With the future uncertain for her pre-pandemic job — driving bus passengers to Oakland — Castañeda chose to ride out the COVID-19 lockdown in her apartment in the southern San Diego County community of Bonita, where U.S. wages are typically much higher.
“The interesting part of all this is that even though these border restrictions are aimed at the mobility of asylum seekers or tourist visa holders, U.S. citizens are also impacted and many of them have stopped crossing altogether,” said Estefania Castañeda Pérez, a doctorate student at UCLA who studies the border. (She is not related to Dulce Castañeda.)
Two documentary filmmakers faced demands by the Trump administration to delete scenes and delay broadcast until after the election
Sandra Rojel, 27, is a dual citizen who lives in San Diego. Under the regulations, she’s allowed to cross in both directions, but she says bringing medicine to her mother in Tijuana has become nearly impossible.
“Before the restrictions went into effect, I would come at least once or twice a week. The lines were very short and very fast. But now, it takes the whole day just to cross,” she said July 17 while waiting at a pedestrian crossing across the border from San Ysidro.
Rojel said she is able to cross only once a month at most, leaving her mother without her medical supplies, mostly over-the-counter medicines available only in the U.S.
“What’s affecting her even more though is that I haven’t been able to see her … so I can’t lose so much time waiting, and also it’s putting us at more risk,” Rojel said, referring to the crowded conditions in the border line, where travelers have not been physically distancing.
Castañeda Pérez recounted talking to a single mother for her dissertation research who had to choose between unemployment and leaving her two daughters home alone in the middle of the night in Tijuana to cross at the Otay Mesa Port of Entry after border officials temporarily suspended overnight and early morning processing.
Hundreds of cross-border workers began sleeping in their cars or on the sidewalk in May to be able to cross into the United States and arrive at work on time.
“She had to get in line at midnight to work her 9-to-5 job the next day,” Castañeda Pérez said. “And then she only was seeing her children for a couple hours when she got home after 7 p.m., if she wanted to get any sleep at all.”
Castañeda Pérez said it reminded her of her own childhood when she went to school in the San Diego area while living in Tijuana before millions of dollars of investments in border infrastructure made crossing much more efficient and reliable, boosting cross-border trade and travel.
“It’s surreal to be back in that time now because it was so traumatizing for all of us,” she said.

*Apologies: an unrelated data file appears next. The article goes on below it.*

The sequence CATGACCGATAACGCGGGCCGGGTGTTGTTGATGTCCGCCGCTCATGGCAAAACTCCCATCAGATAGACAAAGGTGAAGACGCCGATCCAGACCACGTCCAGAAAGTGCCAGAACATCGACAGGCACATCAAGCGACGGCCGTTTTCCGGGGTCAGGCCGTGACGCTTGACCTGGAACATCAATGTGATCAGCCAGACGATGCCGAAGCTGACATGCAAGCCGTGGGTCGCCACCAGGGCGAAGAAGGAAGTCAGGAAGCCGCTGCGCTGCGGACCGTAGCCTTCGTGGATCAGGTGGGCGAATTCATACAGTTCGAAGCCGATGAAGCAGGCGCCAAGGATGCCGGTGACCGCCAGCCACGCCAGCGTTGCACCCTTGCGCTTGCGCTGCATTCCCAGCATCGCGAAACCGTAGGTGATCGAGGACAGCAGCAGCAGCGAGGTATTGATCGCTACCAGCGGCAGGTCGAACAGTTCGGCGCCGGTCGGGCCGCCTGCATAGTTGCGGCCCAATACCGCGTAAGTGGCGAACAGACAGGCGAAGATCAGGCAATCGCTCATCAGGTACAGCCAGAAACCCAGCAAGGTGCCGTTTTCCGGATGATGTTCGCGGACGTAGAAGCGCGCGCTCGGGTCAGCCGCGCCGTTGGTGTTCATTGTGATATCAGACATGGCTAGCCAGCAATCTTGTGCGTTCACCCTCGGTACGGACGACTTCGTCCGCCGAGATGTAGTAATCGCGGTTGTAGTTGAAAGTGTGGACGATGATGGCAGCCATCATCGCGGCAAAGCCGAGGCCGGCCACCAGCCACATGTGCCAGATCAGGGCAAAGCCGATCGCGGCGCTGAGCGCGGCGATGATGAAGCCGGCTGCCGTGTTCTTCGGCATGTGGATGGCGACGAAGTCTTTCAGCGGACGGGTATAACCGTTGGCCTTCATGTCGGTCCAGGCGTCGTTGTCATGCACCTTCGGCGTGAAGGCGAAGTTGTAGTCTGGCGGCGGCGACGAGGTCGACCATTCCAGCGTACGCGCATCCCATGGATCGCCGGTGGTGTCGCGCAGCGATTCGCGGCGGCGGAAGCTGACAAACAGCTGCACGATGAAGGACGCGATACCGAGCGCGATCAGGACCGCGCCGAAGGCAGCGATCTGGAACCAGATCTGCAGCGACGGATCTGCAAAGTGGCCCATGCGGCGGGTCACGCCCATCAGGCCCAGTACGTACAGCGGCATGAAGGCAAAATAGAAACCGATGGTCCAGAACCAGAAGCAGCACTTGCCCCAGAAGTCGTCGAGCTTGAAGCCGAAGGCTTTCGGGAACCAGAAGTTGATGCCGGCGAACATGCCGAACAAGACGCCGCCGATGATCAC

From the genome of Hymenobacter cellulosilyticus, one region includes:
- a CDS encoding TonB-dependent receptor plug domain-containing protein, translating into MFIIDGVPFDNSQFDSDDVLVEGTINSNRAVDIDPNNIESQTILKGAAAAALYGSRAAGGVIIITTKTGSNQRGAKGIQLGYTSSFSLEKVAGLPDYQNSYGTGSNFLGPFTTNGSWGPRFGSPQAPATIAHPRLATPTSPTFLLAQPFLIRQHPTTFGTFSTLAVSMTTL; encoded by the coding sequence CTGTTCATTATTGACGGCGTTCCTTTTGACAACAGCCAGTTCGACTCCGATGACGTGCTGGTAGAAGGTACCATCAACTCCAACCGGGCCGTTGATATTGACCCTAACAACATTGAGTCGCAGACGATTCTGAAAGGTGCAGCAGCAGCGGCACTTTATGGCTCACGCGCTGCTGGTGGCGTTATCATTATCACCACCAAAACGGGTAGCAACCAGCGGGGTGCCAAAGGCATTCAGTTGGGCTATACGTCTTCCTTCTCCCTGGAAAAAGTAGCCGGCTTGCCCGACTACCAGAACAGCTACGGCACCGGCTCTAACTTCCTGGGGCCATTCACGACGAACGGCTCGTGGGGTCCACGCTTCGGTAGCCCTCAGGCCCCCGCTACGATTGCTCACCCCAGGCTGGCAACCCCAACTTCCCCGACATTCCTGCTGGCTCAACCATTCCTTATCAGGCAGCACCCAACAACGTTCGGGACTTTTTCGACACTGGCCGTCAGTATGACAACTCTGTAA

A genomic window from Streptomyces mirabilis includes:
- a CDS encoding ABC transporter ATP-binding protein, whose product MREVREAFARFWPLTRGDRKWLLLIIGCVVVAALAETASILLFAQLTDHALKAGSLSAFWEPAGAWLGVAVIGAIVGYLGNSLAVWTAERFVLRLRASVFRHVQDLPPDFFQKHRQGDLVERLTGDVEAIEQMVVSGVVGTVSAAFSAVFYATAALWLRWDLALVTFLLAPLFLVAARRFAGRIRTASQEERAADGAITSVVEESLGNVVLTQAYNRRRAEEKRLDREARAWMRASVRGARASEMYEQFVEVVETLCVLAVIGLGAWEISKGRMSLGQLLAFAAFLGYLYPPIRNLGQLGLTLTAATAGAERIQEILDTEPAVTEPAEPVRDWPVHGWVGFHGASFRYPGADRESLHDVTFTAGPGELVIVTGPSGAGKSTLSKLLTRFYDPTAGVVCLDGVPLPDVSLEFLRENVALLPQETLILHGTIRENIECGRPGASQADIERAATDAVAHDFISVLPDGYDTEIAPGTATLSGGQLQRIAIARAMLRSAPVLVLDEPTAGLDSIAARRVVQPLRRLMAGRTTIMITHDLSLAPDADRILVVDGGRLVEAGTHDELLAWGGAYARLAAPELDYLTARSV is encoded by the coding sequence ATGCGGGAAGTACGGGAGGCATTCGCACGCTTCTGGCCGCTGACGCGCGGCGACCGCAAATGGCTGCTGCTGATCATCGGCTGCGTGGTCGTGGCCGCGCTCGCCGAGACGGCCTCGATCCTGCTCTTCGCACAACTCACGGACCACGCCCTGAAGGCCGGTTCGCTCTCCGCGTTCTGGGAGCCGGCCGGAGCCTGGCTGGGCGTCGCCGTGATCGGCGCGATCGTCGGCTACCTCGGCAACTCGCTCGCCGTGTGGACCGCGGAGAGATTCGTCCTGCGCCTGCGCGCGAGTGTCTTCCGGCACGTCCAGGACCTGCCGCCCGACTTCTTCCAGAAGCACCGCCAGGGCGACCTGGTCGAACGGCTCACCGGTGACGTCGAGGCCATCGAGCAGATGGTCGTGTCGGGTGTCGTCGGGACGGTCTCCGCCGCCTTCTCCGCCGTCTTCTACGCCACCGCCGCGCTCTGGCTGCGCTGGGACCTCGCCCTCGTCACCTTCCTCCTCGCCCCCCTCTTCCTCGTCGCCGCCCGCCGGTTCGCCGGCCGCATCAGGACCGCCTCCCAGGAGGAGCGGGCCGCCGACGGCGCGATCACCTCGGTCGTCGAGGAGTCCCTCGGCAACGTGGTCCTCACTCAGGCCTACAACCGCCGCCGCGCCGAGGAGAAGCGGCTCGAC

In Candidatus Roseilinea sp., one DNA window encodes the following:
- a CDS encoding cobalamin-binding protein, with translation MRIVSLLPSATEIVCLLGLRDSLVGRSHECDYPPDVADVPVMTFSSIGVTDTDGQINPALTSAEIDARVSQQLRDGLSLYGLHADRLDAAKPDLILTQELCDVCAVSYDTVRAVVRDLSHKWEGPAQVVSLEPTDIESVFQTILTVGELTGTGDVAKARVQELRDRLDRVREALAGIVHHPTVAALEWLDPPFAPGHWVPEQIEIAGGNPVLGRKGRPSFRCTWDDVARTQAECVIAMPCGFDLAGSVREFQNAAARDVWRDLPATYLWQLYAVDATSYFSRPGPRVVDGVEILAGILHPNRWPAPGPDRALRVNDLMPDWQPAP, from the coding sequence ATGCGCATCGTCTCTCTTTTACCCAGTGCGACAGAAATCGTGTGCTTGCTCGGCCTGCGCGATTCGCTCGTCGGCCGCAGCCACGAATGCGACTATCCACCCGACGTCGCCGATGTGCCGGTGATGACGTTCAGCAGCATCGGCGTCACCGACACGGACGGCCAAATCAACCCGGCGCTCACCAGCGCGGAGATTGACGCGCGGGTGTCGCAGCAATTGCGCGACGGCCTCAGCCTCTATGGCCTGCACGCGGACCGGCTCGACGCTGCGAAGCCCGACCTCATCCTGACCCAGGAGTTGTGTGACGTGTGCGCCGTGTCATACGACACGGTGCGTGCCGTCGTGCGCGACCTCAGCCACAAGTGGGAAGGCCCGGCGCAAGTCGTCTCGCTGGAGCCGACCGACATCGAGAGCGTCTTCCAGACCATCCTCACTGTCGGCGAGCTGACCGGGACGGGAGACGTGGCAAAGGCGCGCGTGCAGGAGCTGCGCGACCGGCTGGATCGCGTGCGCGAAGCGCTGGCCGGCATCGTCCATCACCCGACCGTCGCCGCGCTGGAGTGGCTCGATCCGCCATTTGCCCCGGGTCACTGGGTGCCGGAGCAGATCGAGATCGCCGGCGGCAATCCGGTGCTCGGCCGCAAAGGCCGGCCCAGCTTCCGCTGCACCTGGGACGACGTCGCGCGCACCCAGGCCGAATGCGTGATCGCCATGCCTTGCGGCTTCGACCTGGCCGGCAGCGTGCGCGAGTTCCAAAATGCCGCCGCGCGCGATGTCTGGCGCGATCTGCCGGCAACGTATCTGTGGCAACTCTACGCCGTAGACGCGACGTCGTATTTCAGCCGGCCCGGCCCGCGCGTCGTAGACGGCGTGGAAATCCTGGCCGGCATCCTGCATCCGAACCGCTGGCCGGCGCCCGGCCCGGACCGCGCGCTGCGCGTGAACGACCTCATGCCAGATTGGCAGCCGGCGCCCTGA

Some countries including Canada are this month slowly starting to allow foreign nationals to reunite with their immediate family members under strict conditions.
Families at the U.S.-Mexico border, however, continue to face long waits, uncertain travel guidelines and strict restrictions against all unnecessary cross-border travel, which includes visiting family members on the other side.
“They keep in touch with each other via Skype or Zoom,” Castañeda Pérez said. “Others on the San Diego side aren’t even able to take care of family members in Tijuana or bring medicine to them that is essential for their well-being.”
The baby’s father and 9-year-old brother had been sent back to Mexico days earlier without knowing where the mother was
Castañeda Pérez said anxiety over spreading or contracting the coronavirus during cross-border travel and fear about the increasingly militarized U.S. border — which predates the coronavirus crisis — is also playing a role in deciding not to cross and visit family.
“It reminds me of what crossing was like post-9/11,” she said, describing how border agents assume people are not allowed to cross unless they can provide documentation to prove otherwise, which slows processing and increases border waits.
Luis Mercado, 23, said he waited nearly 10 hours at one point to cross back into the United States by vehicle after bringing essential food and medicine to his uncle, who lives in Playas de Tijuana and is completely homebound because of health risk factors.
Now, he said, he walks back across the border, which also has drawbacks.
“You just don’t ever know how long it could take,” Mercado said. “One day, it could be normal, or it could take forever, and we’re all crowded together here with no social distancing.”
Get Group Therapy
Life is stressful. Our weekly mental wellness newsletter can help.
You may occasionally receive promotional content from the Los Angeles Times.